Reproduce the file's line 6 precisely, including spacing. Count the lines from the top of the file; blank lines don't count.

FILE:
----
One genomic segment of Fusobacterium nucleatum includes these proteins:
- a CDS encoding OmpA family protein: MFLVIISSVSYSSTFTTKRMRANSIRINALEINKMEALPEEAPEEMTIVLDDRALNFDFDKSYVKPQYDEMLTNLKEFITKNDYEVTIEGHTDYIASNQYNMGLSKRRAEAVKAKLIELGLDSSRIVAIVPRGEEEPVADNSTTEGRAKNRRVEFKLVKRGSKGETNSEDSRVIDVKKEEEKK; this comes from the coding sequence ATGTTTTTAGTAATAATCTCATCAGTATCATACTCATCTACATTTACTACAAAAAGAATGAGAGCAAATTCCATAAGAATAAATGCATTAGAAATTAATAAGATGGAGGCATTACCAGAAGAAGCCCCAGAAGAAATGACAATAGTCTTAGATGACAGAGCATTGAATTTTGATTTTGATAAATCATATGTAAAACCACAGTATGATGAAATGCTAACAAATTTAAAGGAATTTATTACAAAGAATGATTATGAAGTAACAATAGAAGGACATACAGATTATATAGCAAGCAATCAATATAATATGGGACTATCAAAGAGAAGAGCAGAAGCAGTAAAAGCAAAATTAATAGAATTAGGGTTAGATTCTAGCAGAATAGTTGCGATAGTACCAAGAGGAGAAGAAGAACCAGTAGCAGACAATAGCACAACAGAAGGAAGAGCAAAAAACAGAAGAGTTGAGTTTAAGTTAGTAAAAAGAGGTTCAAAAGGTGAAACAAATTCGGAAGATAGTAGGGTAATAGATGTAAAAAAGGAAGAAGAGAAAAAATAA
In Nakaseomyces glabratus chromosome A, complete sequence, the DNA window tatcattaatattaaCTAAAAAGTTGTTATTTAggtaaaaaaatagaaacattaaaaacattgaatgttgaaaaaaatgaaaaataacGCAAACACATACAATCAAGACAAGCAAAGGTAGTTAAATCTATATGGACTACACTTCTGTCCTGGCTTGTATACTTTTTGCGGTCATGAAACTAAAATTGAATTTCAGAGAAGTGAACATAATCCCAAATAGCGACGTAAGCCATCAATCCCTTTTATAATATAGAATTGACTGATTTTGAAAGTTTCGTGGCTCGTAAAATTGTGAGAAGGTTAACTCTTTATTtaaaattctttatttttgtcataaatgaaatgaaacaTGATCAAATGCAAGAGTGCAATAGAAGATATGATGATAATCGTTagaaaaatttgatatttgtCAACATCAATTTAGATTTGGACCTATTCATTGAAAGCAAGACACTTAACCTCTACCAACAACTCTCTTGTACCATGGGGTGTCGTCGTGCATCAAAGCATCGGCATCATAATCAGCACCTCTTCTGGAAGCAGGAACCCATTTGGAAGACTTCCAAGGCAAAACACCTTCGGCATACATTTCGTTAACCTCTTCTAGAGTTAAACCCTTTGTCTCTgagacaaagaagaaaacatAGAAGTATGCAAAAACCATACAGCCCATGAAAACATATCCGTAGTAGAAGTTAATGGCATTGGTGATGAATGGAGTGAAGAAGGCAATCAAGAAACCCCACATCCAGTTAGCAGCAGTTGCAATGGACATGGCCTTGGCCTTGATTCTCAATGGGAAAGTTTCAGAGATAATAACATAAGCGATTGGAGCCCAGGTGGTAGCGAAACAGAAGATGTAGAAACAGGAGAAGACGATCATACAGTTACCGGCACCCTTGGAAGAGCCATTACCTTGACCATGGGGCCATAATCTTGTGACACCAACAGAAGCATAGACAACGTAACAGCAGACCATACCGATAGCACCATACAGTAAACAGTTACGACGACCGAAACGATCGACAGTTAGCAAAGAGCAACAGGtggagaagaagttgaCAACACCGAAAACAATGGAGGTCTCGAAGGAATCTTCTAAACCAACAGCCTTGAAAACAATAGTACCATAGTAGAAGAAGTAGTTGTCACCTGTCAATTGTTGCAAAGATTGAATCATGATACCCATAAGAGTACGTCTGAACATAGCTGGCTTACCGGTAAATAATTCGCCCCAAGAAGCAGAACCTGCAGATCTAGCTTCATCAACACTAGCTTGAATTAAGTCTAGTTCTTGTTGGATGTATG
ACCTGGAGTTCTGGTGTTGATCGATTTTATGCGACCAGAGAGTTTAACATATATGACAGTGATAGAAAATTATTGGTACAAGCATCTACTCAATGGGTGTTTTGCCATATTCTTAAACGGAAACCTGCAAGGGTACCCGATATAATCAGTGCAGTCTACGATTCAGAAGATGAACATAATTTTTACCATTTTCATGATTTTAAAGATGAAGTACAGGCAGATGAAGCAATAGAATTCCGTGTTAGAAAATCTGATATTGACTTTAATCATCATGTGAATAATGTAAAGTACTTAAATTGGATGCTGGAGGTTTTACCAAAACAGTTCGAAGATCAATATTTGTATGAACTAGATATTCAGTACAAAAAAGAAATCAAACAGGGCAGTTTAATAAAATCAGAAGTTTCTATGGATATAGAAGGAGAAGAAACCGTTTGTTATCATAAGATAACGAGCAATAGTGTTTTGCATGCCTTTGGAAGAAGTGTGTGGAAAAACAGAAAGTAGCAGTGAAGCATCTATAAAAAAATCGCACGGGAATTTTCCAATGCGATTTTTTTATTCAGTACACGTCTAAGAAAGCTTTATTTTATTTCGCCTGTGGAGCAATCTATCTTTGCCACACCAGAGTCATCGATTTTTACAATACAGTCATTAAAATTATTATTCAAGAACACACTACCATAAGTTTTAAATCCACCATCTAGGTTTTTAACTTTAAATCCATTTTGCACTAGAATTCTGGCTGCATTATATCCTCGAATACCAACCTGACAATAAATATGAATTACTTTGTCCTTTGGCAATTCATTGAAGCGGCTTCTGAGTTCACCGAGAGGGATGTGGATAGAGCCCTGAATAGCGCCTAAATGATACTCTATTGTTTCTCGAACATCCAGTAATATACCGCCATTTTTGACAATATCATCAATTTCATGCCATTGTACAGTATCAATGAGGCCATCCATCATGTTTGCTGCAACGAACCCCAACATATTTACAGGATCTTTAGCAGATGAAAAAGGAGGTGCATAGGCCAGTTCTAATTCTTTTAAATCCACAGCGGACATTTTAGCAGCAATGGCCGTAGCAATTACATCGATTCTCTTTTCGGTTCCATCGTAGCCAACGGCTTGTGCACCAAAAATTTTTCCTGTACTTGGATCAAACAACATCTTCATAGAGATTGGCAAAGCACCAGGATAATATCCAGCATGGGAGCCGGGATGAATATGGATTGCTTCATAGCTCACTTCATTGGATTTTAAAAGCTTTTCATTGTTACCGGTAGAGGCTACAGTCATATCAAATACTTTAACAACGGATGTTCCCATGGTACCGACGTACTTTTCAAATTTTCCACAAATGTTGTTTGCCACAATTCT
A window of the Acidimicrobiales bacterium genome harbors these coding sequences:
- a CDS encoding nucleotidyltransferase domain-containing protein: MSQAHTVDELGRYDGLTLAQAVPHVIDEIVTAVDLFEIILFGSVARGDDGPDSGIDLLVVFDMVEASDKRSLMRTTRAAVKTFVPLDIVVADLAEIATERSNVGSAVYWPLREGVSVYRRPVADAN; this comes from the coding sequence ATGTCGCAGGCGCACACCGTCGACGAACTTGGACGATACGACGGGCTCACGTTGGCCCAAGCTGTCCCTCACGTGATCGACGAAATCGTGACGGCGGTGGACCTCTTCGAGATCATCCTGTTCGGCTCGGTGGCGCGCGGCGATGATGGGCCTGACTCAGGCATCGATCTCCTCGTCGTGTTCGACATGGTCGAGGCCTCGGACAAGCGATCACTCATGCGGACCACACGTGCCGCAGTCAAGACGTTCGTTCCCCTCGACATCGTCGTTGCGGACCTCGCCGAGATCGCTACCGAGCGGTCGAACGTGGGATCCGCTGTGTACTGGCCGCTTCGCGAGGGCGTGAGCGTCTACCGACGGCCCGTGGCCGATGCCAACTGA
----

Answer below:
- a CDS encoding nucleotidyltransferase domain-containing protein: MSQAHTVDELGRYDGLTLAQAVPHVIDEIVTAVDLFEIILFGSVARGDDGPDSGIDLLVVFDMVEASDKRSLMRTTRAAVKTFVPLDIVVADLAEIATERSNVGSAVYWPLREGVSVYRRPVADAN; this comes from the coding sequence ATGTCGCAGGCGCACACCGTCGACGAACTTGGACGATACGACGGGCTCACGTTGGCCCAAGCTGTCCCTCACGTGATCGACGAAATCGTGACGGCGGTGGACCTCTTCGAGATCATCCTGTTCGGCTCGGTGGCGCGCGGCGATGATGGGCCTGACTCAGGCATCGATCTCCTCGTCGTGTTCGACATGGTCGAGGCCTCGGACAAGCGATCACTCATGCGGACCACACGTGCCGCAGTCAAGACGTTCGTTCCCCTCGACATCGTCGTTGCGGACCTCGCCGAGATCGCTACCGAGCGGTCGAACGTGGGATCCGCTGTGTACTGGCCGCTTCGCGAGGGCGTGAGCGTCTACCGACGGCCCGTGGCCGATGCCAACTGA